Clothed in Christ

Let us behave decently, as in the daytime, not in carousing and drunkenness, not in sexual immorality and debauchery, not in dissension and jealousy. Rather, clothe yourselves with the Lord Jesus Christ, and do not think about how to gratify the desires of the flesh.” Romans 13:13-14

I just finished watching a series called Manor House.  In this program, a group of people agreed to go back in time and live as the servants and well-to-do English family in the Edwardian era would have.  They would wear the clothes, eat the food and observe the same social rituals as people of that time and place did.  Needless to say, despite their best efforts, it didn’t always work out.  Those filling the servant role were quickly upset by 16 hour workdays and no scheduled time off.  The father of the family grew tired of the rich diet and requested some healthier meals.  The tutor felt isolated a in role that left him in limbo — too high to associate with the servants and too low to be completely included in the family circle.

What I am trying to say with all this is:  clothing ourselves with Christ will not mean we no longer struggle with sin.  In fact, it will make us struggle harder, because we will become aware of how far we are from being Christlike.  Like the volunteers on Manor House we’re people of our time, and the particular prejudices of our society are deeply ingrained.  We’re individuals with certain personalities and life experiences that make us prone to particular sins.

The people in Manor House put on a new set of clothes for three months.  They learned and grew as they tried to see life from a different perspective.  Some things came easily for them, other things didn’t. In the end, however, they all went back to their old lives.  The experience may have been revealing or educational —  they may have enjoyed certain aspects–  but it really didn’t change them much.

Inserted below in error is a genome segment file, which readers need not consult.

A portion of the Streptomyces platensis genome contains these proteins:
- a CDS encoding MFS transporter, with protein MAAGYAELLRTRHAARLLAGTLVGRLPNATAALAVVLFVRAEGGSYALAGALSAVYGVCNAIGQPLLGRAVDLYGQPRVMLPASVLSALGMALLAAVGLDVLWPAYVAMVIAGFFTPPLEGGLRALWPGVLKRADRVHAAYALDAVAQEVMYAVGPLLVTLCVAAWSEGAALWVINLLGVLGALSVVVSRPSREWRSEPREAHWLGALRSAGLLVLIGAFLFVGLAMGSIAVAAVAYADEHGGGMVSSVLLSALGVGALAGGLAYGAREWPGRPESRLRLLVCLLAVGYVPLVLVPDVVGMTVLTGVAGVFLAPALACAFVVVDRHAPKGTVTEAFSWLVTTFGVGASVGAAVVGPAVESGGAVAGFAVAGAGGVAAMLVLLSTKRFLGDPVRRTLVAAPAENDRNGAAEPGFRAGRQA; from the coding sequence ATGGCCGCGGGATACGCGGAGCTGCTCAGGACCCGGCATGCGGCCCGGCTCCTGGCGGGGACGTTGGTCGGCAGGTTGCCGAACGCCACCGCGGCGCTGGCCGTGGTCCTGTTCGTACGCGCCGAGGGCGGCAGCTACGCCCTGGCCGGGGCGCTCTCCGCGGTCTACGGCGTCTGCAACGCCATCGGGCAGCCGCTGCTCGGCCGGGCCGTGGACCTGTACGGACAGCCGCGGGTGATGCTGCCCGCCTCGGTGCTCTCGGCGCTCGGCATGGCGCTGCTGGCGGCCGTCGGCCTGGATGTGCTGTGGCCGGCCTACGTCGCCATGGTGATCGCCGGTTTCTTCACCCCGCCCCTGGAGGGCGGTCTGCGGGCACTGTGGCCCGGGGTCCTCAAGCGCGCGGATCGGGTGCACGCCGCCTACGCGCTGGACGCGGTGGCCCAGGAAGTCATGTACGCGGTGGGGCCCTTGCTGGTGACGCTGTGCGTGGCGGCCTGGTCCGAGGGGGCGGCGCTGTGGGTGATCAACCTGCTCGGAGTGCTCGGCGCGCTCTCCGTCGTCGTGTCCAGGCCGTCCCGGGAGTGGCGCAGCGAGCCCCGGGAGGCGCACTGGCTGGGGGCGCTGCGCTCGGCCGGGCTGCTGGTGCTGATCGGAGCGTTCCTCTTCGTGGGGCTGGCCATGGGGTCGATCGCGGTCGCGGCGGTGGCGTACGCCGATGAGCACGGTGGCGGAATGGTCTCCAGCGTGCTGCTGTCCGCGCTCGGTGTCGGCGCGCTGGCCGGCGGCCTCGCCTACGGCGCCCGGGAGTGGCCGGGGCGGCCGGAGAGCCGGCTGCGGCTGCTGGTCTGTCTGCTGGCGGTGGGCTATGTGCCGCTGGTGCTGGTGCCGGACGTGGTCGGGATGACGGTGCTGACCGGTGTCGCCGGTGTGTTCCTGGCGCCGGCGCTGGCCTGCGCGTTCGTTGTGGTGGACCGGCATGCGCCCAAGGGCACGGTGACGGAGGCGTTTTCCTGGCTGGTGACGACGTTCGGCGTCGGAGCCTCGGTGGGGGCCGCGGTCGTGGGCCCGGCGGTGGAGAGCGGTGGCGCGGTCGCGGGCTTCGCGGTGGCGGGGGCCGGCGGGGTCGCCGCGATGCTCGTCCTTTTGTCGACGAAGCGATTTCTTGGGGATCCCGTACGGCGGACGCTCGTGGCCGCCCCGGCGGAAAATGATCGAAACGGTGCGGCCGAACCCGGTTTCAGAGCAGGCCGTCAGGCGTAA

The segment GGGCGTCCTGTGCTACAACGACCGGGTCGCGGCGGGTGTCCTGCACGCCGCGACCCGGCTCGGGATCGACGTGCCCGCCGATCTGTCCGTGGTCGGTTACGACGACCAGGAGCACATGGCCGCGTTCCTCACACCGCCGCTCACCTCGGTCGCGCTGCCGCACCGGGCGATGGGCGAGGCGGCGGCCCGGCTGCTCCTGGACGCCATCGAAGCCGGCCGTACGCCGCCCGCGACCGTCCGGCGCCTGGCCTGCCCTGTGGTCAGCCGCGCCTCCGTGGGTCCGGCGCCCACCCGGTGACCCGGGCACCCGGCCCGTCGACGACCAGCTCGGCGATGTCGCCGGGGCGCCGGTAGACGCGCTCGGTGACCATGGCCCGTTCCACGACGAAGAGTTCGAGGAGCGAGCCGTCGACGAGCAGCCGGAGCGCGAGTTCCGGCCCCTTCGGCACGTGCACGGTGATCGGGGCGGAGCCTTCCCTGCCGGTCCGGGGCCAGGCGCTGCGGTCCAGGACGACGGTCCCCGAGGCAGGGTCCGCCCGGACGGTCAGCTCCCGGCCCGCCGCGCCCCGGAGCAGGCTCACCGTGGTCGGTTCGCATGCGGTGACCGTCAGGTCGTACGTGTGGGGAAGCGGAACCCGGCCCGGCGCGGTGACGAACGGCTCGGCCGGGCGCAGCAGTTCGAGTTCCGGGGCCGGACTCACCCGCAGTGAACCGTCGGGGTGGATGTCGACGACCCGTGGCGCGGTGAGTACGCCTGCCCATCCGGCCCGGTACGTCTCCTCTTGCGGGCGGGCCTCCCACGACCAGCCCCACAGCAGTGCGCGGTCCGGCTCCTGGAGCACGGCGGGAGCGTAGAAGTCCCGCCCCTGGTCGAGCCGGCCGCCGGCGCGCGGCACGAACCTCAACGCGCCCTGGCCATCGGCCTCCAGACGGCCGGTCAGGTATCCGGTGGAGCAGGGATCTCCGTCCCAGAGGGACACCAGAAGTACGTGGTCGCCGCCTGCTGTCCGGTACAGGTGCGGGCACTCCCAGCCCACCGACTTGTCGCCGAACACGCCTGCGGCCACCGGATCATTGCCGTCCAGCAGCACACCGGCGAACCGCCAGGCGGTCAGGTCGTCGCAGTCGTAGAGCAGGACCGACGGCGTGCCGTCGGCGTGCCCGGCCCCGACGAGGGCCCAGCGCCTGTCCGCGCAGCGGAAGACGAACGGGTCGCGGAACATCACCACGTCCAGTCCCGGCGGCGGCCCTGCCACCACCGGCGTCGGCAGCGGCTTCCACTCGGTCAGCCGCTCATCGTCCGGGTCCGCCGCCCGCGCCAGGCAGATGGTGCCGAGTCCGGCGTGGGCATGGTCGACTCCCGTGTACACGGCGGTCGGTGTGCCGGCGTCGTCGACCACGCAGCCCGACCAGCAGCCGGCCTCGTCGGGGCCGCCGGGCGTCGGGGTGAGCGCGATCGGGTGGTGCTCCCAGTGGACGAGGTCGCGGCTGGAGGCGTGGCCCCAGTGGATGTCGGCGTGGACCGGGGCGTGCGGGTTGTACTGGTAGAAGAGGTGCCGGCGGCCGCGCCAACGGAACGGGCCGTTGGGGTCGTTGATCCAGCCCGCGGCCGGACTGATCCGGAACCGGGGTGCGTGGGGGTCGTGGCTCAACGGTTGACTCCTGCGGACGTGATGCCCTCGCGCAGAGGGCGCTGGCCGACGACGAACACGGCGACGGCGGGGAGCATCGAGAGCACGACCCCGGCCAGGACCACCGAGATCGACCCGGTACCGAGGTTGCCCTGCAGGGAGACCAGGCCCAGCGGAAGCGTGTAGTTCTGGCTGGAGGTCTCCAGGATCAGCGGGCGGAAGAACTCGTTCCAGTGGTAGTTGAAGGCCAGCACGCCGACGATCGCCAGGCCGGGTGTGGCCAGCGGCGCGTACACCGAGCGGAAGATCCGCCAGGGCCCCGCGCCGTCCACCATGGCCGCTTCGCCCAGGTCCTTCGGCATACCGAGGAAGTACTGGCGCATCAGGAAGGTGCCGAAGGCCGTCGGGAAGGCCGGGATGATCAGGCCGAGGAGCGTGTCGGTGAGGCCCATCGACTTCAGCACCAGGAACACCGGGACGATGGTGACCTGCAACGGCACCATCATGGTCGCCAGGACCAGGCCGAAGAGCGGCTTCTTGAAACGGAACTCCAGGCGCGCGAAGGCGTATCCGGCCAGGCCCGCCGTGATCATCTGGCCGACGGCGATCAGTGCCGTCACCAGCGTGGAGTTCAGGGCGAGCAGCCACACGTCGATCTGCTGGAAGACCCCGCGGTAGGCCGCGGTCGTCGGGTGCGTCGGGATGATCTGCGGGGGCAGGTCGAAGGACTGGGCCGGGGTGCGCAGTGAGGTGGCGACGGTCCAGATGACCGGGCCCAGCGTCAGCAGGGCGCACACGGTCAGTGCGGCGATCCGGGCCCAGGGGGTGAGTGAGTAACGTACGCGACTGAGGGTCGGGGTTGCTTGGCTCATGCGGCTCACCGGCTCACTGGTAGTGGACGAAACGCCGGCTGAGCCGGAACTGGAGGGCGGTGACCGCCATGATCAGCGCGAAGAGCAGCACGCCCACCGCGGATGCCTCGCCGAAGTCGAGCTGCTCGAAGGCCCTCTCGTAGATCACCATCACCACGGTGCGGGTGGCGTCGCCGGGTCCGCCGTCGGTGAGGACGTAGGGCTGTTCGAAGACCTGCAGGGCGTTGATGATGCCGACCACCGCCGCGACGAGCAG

Putting on Christ is different because it’s permanent.  Oh, we won’t immediately transform into perfect Christians — but we’ll see things in a new way, God’s way.  We’ll find ourselves part of a new kingdom, with different values.  We’ll gradually change (this is the process of sanctification) and we won’t ever go back to that old life.

“Therefore, if anyone is in Christ, he is a new creation. The old has passed away; behold, the new has come.”  2 Corinthians 5:17


I came across a poem I would like to share by Keri K. Wehlander

We are the locked door,

the stone not rolled away.

You invite us to cross through waters, walk dry roads

look toward transformation in every wilderness.

You believe we can.

We want other gods, other commodities—

depth without the daily searching.

You offer us a simple table

and the words, follow me.

You believe we will.

We choose a meager vision,

hold tight to the catch of our nets,

You tell a story that asks,

Which one was the neighbor?

You believe we understand.

We are perplexed

when you appear in our untended gardens.

You say, peace,

to all our uncertainty.

You show that new life

comes with time, with practice,

and the sowing, however small,

of stubborn hope.

You believe we will grow.